Thursday, May 01, 2008

Noise Creep?

I have been watching the rising tide of concern for the increase in the garbage quotient in the blogosphere and the declining quality of the content of online conversations. Just the other day it was Scoble who admittd to being inundated with Twits from his followers(it's his own fault IMO) and today Seth Godin, another A-list blogger, sounds off on the same theme:

Seth's Blog: Signal to noise:

"Lately, I’m feeling noise creep.

Lately, the noise seems to be increasing and the signal is fading in comparison. Too much spam, too many posts, too little insight leaking through. I don’t use Twitter, but I know a lot of Twitter users are feeling this. So are folks who go to too many conferences. And don’t get me started on victims of Blackberry cc: disease.

I wish I could tell you the easy answer. I can’t. I just know that the faltering signal is a problem."

It sure is, Seth. We're caught in a death spiral of Twittering, Facebooking, Texting, and IM-ing, which Professor BJ Fogg, at the Stanford Center for Persuasive Technologies admiringly calls Massive Interpersonal Persuasion (MIP). As it becomes increasingly difficult to filter out the signal from the rising tide of noise, we are squandering our most precious asset ....Attention!



2 comments:

BJ said...

Thanks for talking about my work at Stanford. Let me clarify the comments:

I've talked about the "death spiral" you describe. I call it "relationship overload." I've not written anything on this topic, but I have made presentations describing the problem and some potential solutions.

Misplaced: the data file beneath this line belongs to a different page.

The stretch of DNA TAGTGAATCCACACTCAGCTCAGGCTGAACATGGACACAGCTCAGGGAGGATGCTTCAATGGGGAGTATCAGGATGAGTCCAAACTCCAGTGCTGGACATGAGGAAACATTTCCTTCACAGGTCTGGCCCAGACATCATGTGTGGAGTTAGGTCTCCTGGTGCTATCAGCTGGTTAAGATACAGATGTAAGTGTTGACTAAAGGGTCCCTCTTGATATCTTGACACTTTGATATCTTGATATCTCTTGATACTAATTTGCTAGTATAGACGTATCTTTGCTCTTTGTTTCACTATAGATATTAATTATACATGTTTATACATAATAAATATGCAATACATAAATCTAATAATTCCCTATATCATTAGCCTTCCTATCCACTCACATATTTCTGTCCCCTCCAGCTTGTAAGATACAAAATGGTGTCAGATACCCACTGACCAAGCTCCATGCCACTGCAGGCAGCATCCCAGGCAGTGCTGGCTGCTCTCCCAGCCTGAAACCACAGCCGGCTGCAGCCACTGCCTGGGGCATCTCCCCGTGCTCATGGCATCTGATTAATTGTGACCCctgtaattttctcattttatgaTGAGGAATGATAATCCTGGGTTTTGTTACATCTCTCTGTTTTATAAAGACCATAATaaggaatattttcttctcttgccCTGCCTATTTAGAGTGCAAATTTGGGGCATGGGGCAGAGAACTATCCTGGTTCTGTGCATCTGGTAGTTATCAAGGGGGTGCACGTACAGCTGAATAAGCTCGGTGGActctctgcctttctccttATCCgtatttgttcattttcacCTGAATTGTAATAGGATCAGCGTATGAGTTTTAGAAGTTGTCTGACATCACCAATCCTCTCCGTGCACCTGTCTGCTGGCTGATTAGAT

My work on Mass Interpersonal Persuasion (MIP) describes a different phenomenon. It's not about noise creep or the relationship demands. Instead, MIP is a new form of persuasion that combines six elements. In brief, it's the merger of interpersonal persuasion with tech tools that give reach of mass media. I've written a paper on this topic that you can find here:

http://www.bjfogg.com/mip.pdf

On other topics, the photo above grabbing my attention. Creepy yet familiar.

BJ Fogg

dave davison said...

@BJ: Thanks for the comment and the link to your pdf on MIP which will allow others who follow the link to study your theories of MIP more thoroughly.

Could you point me to the presentations you made regarding "relationship overload."?

As for the Noise Creep image, I cannot remember where I found it on the net and thus have no way to reference its origin.

I think I will call him the Noise Creep and having named him use MIP principles to bring him to greater prominence as an icon of the problem he represents.

What say you?

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